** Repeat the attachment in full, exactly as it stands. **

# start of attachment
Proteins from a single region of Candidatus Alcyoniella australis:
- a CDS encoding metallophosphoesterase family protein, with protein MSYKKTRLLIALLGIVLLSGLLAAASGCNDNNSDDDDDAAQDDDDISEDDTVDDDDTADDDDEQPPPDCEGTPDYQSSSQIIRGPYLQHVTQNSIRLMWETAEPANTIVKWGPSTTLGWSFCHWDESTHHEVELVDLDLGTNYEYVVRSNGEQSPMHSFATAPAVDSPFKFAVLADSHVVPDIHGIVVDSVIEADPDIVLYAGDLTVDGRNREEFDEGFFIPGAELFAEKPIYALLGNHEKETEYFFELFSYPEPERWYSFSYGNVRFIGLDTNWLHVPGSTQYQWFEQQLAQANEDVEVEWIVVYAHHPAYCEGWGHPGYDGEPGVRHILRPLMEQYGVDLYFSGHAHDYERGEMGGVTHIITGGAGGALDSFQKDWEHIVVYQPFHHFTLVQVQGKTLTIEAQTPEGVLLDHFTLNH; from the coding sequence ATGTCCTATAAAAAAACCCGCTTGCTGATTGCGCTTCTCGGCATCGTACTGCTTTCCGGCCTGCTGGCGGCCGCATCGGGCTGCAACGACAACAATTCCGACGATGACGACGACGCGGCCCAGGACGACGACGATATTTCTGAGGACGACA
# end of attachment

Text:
Proteins from a single region of Candidatus Alcyoniella australis:
- a CDS encoding metallophosphoesterase family protein, with protein MSYKKTRLLIALLGIVLLSGLLAAASGCNDNNSDDDDDAAQDDDDISEDDTVDDDDTADDDDEQPPPDCEGTPDYQSSSQIIRGPYLQHVTQNSIRLMWETAEPANTIVKWGPSTTLGWSFCHWDESTHHEVELVDLDLGTNYEYVVRSNGEQSPMHSFATAPAVDSPFKFAVLADSHVVPDIHGIVVDSVIEADPDIVLYAGDLTVDGRNREEFDEGFFIPGAELFAEKPIYALLGNHEKETEYFFELFSYPEPERWYSFSYGNVRFIGLDTNWLHVPGSTQYQWFEQQLAQANEDVEVEWIVVYAHHPAYCEGWGHPGYDGEPGVRHILRPLMEQYGVDLYFSGHAHDYERGEMGGVTHIITGGAGGALDSFQKDWEHIVVYQPFHHFTLVQVQGKTLTIEAQTPEGVLLDHFTLNH; from the coding sequence ATGTCCTATAAAAAAACCCGCTTGCTGATTGCGCTTCTCGGCATCGTACTGCTTTCCGGCCTGCTGGCGGCCGCATCGGGCTGCAACGACAACAATTCCGACGATGACGACGACGCGGCCCAGGACGACGACGATATTTCTGAGGACGACA